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Limp Bizkit Lean Into The Backlash On Gold Cobra

It's been a little over a decade since Limp Bizkit's Chocolate Starfish and the Hot Dog Flavored Water became the fastest-selling rock album of all time, a record that's at this point unlikely to be broken. Generally speaking, being a cultural phenomenon on that scale for even a fleeting moment can pretty much guarantee a band a sizable fanbase for life—see the previous holders of that record, Pearl Jam, who've spent the ensuing years seemingly doing everything not to sustain their peak level of popularity, yet still play arenas. But Gold Cobra, the first album with Limp Bizkit's original lineup since Starfish came out in 2000, will almost certainly sell a tiny fraction of the million units Limp Bizkit were once able to move in the space of a week. Even the active rock stations that still play the band's early hits haven't touched the lead single "Shotgun," which was sent out for radio adds over a month ago; it hasn't appeared on a single Billboard chart, though it did peak at No. 28 on RPM's Canadian Rock chart. Last year, they canceled a U.S. tour amid rumors of low ticket sales. This is a band that has experienced the backlash to end all backlashes.

Guitarist Wes Borland, long considered Limp Bizkit's musical guiding light, left and rejoined the group twice over the past ten years, during which they released only two records: 2003's underperforming (but still platinum) Results May Vary and the 2005 EP The Unquestionable Truth (Part 1), which sold little with no advance promotion or singles. But the drop in Limp Bizkit's profile has less to do with their absence or disappointment in those projects, and more to do with how utterly divisive the band was at their peak of ubiquity.

Frontman Fred Durst comes out swinging on Gold Cobra, eager to remind listeners why they loved—or, more likely, hated—him in the first place. His verses on "Bring It Back" showcase his squeaky, animated flow over a thumping drum machine beat that occasionally breaks for a spastic rock chorus. By the end of the song, he's dredging up the past and defiantly linking it to the present, and even the future: "Remember all the '90s things and '90s hits we laced like this/ Comin' to you live 2012 and hell, there's still no shit like this." And soon, inevitably, comes the barely coherent hostility, with updated cultural references: "Tie you up to electric chairs and toast them guts like nuts on Christmas/ Never worry if anybody gonna like me, don't give a damn if anybody give a fuck/ I'ma say what I want, you can look it up/ Wikipedia probably gonna fuck it up."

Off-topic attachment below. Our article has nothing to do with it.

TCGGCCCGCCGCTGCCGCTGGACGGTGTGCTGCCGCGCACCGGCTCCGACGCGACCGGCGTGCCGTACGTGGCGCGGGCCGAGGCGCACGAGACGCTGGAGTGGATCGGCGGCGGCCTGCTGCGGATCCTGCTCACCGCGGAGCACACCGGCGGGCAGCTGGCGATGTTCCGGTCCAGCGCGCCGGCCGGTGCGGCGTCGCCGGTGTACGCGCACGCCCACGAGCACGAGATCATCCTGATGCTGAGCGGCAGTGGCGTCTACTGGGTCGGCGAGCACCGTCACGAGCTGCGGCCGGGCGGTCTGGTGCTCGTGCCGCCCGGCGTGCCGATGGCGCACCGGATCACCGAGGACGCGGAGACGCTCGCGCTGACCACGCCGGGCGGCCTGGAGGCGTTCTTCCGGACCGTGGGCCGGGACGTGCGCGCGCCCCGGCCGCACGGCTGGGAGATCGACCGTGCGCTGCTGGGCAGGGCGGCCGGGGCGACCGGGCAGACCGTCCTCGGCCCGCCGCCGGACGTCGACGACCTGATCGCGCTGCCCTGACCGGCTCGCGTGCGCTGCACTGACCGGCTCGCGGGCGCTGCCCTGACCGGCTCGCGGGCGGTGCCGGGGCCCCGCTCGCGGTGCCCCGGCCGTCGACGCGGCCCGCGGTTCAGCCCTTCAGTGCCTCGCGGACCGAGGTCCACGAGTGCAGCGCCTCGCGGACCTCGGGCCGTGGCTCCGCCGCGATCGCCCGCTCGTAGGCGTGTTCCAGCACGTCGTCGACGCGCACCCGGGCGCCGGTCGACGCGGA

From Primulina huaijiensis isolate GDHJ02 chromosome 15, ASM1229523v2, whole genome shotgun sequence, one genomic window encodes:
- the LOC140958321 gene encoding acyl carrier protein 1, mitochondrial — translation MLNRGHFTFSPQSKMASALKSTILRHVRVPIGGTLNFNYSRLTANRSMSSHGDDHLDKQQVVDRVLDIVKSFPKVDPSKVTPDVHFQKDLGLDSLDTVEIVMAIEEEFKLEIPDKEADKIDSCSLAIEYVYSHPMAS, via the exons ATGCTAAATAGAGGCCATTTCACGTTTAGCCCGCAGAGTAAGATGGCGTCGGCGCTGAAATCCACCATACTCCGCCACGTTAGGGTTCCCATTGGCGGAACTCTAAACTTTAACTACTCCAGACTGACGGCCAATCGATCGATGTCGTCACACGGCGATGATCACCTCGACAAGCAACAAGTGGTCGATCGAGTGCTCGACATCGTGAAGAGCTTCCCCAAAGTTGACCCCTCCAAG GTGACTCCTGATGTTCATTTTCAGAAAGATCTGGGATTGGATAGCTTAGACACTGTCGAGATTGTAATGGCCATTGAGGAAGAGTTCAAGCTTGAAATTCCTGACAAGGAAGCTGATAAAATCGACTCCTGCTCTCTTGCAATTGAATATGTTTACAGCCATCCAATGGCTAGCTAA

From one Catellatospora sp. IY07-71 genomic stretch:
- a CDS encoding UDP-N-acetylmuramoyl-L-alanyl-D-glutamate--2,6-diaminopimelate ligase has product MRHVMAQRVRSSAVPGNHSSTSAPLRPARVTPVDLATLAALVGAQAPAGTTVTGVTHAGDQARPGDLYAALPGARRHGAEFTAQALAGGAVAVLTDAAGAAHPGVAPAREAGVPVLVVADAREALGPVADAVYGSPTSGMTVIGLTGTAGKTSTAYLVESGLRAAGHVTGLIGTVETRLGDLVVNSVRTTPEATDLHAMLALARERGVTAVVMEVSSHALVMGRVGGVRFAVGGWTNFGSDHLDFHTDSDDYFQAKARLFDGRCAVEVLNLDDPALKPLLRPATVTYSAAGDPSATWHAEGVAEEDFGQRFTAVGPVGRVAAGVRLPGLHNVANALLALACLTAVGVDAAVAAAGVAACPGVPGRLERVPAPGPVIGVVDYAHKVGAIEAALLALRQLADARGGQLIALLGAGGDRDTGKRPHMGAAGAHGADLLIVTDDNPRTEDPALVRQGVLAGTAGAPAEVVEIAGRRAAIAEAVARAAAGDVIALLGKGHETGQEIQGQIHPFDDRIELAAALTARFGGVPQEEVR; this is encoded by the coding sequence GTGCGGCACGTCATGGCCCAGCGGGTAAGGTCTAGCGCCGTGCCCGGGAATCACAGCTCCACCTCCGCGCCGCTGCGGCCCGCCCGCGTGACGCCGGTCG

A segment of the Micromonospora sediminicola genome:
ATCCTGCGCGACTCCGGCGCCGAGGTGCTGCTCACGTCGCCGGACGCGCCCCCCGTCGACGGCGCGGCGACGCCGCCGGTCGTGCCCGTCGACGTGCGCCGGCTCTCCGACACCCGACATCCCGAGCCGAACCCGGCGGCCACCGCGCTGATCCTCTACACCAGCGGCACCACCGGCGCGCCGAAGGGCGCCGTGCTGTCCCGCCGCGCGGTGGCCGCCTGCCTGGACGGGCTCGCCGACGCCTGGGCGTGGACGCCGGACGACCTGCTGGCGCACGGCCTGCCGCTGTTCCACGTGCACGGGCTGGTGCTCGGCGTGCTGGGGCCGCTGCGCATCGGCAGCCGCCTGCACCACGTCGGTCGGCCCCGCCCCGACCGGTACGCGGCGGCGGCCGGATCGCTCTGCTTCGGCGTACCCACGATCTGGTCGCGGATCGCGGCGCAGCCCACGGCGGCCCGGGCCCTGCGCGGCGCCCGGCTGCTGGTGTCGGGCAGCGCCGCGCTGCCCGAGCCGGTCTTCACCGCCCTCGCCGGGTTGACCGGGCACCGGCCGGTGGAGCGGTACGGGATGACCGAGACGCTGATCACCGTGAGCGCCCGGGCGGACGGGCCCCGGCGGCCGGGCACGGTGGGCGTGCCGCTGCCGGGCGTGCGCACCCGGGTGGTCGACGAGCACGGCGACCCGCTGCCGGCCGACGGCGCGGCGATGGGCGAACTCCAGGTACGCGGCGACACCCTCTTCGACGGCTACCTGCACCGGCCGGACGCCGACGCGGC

On "Douche Bag"—which the band wanted as Cobra's lead single, a plan that was nixed by Interscope—Durst doesn't seem aware of how often the title phrase has been directed at him. Like Kanye West on "Runaway," he instead hurls the insult outward; the chorus simply consists of the refrain "Douchebag, I'ma fuck you up." And then the song ends with a surprisingly nimble swing jazz breakdown and cackling laughter, an unexpectedly whimsical moment that has Borland's name written all over it.

While Borland does bring a bit of his ingenuity to the proceedings, with odd squeals of texture amid the heavy riffing, his weirdness and creativity has always been a bit overstated in contrast to Durst's raging id. Truth is, even if Borland ever took the reigns, Limp Bizkit probably wouldn't suddenly turn into Mr. Bungle, or even Primus. But in a twisted, sacrilegious way, he is the Keith to Fred's Mick, and that odd-couple partnership does drive the band's best moments.